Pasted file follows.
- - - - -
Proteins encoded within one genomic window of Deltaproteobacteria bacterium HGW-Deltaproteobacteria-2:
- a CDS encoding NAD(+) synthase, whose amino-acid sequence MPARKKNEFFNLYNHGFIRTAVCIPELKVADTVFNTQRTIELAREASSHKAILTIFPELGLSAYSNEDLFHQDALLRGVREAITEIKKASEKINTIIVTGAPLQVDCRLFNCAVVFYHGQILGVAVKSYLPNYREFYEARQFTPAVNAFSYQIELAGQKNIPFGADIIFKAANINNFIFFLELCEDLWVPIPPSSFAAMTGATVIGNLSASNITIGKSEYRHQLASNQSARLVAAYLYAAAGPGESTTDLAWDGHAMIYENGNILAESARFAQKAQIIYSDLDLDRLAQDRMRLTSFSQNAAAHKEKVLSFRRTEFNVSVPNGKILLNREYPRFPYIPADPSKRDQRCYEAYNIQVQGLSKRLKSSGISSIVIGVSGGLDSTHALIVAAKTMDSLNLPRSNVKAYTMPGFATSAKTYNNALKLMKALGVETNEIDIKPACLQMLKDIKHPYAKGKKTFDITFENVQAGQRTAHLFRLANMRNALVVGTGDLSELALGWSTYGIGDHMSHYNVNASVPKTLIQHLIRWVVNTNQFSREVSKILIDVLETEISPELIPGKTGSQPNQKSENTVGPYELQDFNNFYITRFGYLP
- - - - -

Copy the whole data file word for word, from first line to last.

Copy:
Proteins encoded within one genomic window of Deltaproteobacteria bacterium HGW-Deltaproteobacteria-2:
- a CDS encoding NAD(+) synthase, whose amino-acid sequence MPARKKNEFFNLYNHGFIRTAVCIPELKVADTVFNTQRTIELAREASSHKAILTIFPELGLSAYSNEDLFHQDALLRGVREAITEIKKASEKINTIIVTGAPLQVDCRLFNCAVVFYHGQILGVAVKSYLPNYREFYEARQFTPAVNAFSYQIELAGQKNIPFGADIIFKAANINNFIFFLELCEDLWVPIPPSSFAAMTGATVIGNLSASNITIGKSEYRHQLASNQSARLVAAYLYAAAGPGESTTDLAWDGHAMIYENGNILAESARFAQKAQIIYSDLDLDRLAQDRMRLTSFSQNAAAHKEKVLSFRRTEFNVSVPNGKILLNREYPRFPYIPADPSKRDQRCYEAYNIQVQGLSKRLKSSGISSIVIGVSGGLDSTHALIVAAKTMDSLNLPRSNVKAYTMPGFATSAKTYNNALKLMKALGVETNEIDIKPACLQMLKDIKHPYAKGKKTFDITFENVQAGQRTAHLFRLANMRNALVVGTGDLSELALGWSTYGIGDHMSHYNVNASVPKTLIQHLIRWVVNTNQFSREVSKILIDVLETEISPELIPGKTGSQPNQKSENTVGPYELQDFNNFYITRFGYLP